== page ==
Sounding off: Virtual Announcer becoming a hit with high schools


An off-handed comment by North Central High School Athletic Director Andy Elkins led public address sports announcer Aaron Pitman to a business venture.

“He made a joke that if we could clone your voice, you could be here more often,” Pitman said. “That’s how the concept of (the) Virtual Announcer program was built.”

Pitman, a Westfield resident, is the only voice for the program, which creates scenarios for a program to run during games when an announcer isn’t available.

Jake Hinson, another Westfield resident and former high school assistant boys basketball coach, joined the company in August 2023 to help with the business end.

“We put Aaron in the studio weeks in advance, and Aaron is able to record everything you need in a game,” Hinson said. “We determined we could predict with 99 percent accuracy everything that is going to be said at a game, but we are not able to predict when it’s going to be said.”

Hinson said they partner with a company in Portland called Sound Director for software to create the program. Sound Director creates the sound effects at Indiana Pacers games, Hinson said.

“We give the program to the school, and we encourage the schools to give it to a student to run the program,” Hinson said.

While schools have live announcers at football and basketball games, Hinson said the program can be used for junior varsity or freshman games or other sports when an announcer isn’t available.

Carmel and Westfield are two of the high schools using the program. Pitman said he is working with North Central to join in the fall.

Pitman is the live announcer at Carmel High School for varsity football, boys and girls basketball and baseball games.

“It benefits us because it takes the stress out of finding a qualified announcer for your events,” Carmel High School assistant athletic director Jeff Hester said. “It can be a little unnerving. Even with the best intentions, sometimes people with a live mic can go off script. For us, a lot of time for our freshman and junior varsity events didn’t have an announcer, or it was a parent volunteer. This gives the same atmosphere of big-time events at the lower levels.”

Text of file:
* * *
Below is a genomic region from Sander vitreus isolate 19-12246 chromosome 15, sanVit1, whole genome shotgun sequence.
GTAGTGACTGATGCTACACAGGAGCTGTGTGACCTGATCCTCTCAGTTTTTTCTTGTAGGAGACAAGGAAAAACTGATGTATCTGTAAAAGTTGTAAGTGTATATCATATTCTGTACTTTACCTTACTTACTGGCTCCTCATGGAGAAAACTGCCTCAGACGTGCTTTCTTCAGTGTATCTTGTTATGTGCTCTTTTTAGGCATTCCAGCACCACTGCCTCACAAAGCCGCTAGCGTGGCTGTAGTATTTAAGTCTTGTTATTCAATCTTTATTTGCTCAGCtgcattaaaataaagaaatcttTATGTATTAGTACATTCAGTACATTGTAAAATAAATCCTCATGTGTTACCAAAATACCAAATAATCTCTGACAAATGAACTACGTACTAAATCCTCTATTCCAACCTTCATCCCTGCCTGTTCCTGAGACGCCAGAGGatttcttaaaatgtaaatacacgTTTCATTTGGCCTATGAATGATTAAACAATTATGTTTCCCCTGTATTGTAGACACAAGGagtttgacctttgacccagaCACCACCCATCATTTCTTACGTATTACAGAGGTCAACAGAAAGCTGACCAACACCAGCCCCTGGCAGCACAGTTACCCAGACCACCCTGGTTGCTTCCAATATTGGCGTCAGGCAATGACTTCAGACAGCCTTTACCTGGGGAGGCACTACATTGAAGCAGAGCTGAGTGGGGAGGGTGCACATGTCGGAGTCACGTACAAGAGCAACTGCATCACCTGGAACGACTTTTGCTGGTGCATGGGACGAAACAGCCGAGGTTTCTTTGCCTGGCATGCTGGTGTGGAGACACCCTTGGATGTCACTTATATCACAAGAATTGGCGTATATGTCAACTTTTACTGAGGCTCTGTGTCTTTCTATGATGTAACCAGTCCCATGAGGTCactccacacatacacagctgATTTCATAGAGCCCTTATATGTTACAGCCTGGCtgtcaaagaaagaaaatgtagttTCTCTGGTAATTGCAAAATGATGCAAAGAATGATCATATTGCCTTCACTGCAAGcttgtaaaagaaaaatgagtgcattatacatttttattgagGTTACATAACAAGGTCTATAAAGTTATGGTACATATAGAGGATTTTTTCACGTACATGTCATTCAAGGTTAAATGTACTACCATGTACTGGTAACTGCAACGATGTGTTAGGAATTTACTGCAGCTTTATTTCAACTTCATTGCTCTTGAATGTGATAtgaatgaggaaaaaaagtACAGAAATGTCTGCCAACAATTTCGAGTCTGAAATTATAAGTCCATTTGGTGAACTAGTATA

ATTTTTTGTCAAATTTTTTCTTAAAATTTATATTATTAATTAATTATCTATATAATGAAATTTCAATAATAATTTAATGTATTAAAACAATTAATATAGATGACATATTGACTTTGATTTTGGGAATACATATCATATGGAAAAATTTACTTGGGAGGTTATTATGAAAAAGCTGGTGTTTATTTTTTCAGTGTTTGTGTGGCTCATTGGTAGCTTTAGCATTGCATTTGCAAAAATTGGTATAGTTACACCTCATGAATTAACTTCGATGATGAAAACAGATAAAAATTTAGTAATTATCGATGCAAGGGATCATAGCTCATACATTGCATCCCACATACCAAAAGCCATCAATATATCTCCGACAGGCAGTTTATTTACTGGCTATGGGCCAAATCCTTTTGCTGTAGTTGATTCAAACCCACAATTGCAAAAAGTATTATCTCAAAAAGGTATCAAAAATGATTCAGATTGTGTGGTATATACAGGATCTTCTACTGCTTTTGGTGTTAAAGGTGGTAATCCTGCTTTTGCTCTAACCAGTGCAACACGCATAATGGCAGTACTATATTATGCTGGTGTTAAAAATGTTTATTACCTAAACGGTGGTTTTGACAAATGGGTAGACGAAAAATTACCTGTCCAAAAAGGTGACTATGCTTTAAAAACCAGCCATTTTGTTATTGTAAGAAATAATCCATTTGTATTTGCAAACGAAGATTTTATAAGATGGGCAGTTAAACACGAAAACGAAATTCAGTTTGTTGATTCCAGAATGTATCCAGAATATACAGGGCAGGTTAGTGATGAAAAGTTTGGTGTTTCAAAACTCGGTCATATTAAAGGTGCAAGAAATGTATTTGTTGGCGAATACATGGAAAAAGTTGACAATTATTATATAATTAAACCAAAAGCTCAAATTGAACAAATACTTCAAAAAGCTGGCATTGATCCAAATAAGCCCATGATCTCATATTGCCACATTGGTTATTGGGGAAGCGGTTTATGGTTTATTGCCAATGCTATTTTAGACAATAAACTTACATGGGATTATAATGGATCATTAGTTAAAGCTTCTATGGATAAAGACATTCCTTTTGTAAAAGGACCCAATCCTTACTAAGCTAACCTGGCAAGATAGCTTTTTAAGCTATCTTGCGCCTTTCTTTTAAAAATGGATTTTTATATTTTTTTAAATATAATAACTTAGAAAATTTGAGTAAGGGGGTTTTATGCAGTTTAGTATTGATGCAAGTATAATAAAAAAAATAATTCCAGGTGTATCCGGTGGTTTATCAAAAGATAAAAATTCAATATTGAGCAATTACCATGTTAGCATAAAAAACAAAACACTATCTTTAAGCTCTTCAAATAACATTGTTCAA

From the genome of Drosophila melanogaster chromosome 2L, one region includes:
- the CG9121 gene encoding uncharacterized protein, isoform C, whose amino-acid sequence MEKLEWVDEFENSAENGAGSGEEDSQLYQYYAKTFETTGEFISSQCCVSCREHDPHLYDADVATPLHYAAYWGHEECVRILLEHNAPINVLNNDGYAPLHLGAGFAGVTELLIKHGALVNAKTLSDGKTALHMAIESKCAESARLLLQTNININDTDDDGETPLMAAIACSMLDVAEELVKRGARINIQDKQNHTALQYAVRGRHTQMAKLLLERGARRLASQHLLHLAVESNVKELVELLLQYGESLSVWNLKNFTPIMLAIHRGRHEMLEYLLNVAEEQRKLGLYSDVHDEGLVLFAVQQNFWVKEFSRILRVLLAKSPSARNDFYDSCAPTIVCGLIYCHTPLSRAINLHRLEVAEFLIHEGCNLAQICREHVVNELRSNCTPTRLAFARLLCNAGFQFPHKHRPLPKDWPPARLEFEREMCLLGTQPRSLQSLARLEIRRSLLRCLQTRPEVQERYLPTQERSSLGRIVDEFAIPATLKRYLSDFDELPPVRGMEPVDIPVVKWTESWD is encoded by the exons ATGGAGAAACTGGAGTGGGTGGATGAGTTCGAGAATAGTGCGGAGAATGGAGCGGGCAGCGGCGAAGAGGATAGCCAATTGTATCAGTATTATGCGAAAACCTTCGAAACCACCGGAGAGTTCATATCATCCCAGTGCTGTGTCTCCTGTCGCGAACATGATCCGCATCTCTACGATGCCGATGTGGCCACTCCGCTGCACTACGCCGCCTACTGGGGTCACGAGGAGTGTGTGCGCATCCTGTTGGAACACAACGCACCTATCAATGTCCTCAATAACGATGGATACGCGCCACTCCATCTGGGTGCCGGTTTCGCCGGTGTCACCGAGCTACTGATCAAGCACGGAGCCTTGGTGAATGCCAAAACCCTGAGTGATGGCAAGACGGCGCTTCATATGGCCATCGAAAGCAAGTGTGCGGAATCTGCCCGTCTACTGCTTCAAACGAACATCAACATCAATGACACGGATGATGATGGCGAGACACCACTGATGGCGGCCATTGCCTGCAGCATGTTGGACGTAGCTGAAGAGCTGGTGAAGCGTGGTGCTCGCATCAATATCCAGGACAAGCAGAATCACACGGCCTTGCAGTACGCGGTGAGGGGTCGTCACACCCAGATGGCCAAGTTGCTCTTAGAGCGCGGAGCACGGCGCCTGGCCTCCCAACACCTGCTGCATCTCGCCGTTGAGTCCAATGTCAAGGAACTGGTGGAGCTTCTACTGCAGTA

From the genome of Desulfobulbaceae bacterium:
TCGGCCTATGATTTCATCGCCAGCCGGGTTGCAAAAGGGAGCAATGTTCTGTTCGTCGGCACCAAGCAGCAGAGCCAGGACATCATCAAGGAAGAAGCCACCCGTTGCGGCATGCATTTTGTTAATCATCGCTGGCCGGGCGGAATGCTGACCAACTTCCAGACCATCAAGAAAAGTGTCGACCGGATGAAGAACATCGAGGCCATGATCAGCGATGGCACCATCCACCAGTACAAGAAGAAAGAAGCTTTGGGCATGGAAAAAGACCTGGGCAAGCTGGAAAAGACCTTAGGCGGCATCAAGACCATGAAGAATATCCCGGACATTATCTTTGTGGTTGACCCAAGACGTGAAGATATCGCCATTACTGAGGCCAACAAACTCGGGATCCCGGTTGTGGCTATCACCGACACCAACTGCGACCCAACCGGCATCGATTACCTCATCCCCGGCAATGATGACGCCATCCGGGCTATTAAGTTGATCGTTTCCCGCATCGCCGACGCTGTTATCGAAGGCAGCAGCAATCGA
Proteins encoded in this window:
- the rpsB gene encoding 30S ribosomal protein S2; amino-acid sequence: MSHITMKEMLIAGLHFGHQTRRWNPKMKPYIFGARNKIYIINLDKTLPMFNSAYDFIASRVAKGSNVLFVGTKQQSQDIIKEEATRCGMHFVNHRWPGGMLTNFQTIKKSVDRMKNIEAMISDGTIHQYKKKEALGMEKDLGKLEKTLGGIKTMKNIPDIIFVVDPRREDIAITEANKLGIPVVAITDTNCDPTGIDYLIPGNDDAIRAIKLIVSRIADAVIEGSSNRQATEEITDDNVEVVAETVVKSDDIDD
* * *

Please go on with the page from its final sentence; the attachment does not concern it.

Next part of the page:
Hester said he sends the visiting team rosters for Pitman, who records in his home studio. CHS has three laptops with the computer program.

“He pre-records basically anything that could happen, say, in a baseball game,” Hester said.

For football, Hinson said there are generic calls that aren’t player-specific, such as first down or interception. There is no charge for schools to use the program if they have the package.

The cost of 200 game credits is $5,000, which Hinson said most schools purchase. The Virtual Announcer part started in the spring of 2023. Hinson joined in September 2023.

“We allow the athletic administrator to pick and choose how to use the credits,” Hinson said. “We don’t put a time limit on it. If it takes them five years to go through, as long as they have the game credits, they get their sponsorship reads for free. The program is designed to get more student involvement.”

Mic’d Up is the parent company, which includes Virtual Announcer and DJ Mic’D Gameday Radio..

“The DJ goes in and creates DJ mixes and then delivers them to the client events,” Pitman said. “The DJ is Anthony Hope, who is the DJ for the Cincinnati Reds and University of Cincinnati. He goes by DJ Hope.”

Pitman started announcing about 11 years ago on the side. He was the public address announcer for the NHL’s New Jersey Devils for a short time and serves as one of the announcers for USA Volleyball. He is a backup announcer for the Indiana Pacers and does announcer work for Ohio State University and Auburn University.

Pitman was a financial advisor for six years but started transitioning into being a full-time announcer in 2022.

“This opportunity presented itself and you can do what you love,” he said.

For more, visit

Future plans

In the future, Aaron Pitman would like to cut back on his live announcing to spend more time with his wife and 2-year-old daughter.

“For high school events, the goal is to put the product in the hands of a student. I do the recordings during the day and (be) home with the family at night,” said Pitman, who moved to Westfield three years ago and previously lived in Carmel for seven years.

Jake Hinson said the program can do everything a live announcer can do.

“Aaron will tell you it’s better than him announcing live,” Hinson said. “It doesn’t ever get stuck in traffic or ever take a family vacation.”